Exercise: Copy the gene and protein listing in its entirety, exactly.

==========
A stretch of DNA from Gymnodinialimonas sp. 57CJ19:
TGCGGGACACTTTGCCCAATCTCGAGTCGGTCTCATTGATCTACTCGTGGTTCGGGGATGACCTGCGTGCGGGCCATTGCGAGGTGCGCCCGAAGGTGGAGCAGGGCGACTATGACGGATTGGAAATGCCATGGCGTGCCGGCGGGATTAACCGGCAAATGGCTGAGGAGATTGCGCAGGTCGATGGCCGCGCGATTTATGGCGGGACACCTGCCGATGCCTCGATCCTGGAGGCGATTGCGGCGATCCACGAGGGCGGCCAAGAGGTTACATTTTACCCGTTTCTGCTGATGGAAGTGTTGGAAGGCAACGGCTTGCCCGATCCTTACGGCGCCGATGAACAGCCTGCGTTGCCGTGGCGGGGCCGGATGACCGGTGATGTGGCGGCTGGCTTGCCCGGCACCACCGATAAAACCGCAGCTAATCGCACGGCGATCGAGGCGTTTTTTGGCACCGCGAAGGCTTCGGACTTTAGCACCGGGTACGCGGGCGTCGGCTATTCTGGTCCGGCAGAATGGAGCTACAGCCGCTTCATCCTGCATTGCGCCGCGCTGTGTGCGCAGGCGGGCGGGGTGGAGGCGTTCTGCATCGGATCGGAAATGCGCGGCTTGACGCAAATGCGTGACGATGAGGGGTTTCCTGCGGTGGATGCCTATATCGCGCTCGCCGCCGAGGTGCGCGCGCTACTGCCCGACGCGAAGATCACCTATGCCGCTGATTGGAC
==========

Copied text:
A stretch of DNA from Gymnodinialimonas sp. 57CJ19:
TGCGGGACACTTTGCCCAATCTCGAGTCGGTCTCATTGATCTACTCGTGGTTCGGGGATGACCTGCGTGCGGGCCATTGCGAGGTGCGCCCGAAGGTGGAGCAGGGCGACTATGACGGATTGGAAATGCCATGGCGTGCCGGCGGGATTAACCGGCAAATGGCTGAGGAGATTGCGCAGGTCGATGGCCGCGCGATTTATGGCGGGACACCTGCCGATGCCTCGATCCTGGAGGCGATTGCGGCGATCCACGAGGGCGGCCAAGAGGTTACATTTTACCCGTTTCTGCTGATGGAAGTGTTGGAAGGCAACGGCTTGCCCGATCCTTACGGCGCCGATGAACAGCCTGCGTTGCCGTGGCGGGGCCGGATGACCGGTGATGTGGCGGCTGGCTTGCCCGGCACCACCGATAAAACCGCAGCTAATCGCACGGCGATCGAGGCGTTTTTTGGCACCGCGAAGGCTTCGGACTTTAGCACCGGGTACGCGGGCGTCGGCTATTCTGGTCCGGCAGAATGGAGCTACAGCCGCTTCATCCTGCATTGCGCCGCGCTGTGTGCGCAGGCGGGCGGGGTGGAGGCGTTCTGCATCGGATCGGAAATGCGCGGCTTGACGCAAATGCGTGACGATGAGGGGTTTCCTGCGGTGGATGCCTATATCGCGCTCGCCGCCGAGGTGCGCGCGCTACTGCCCGACGCGAAGATCACCTATGCCGCTGATTGGAC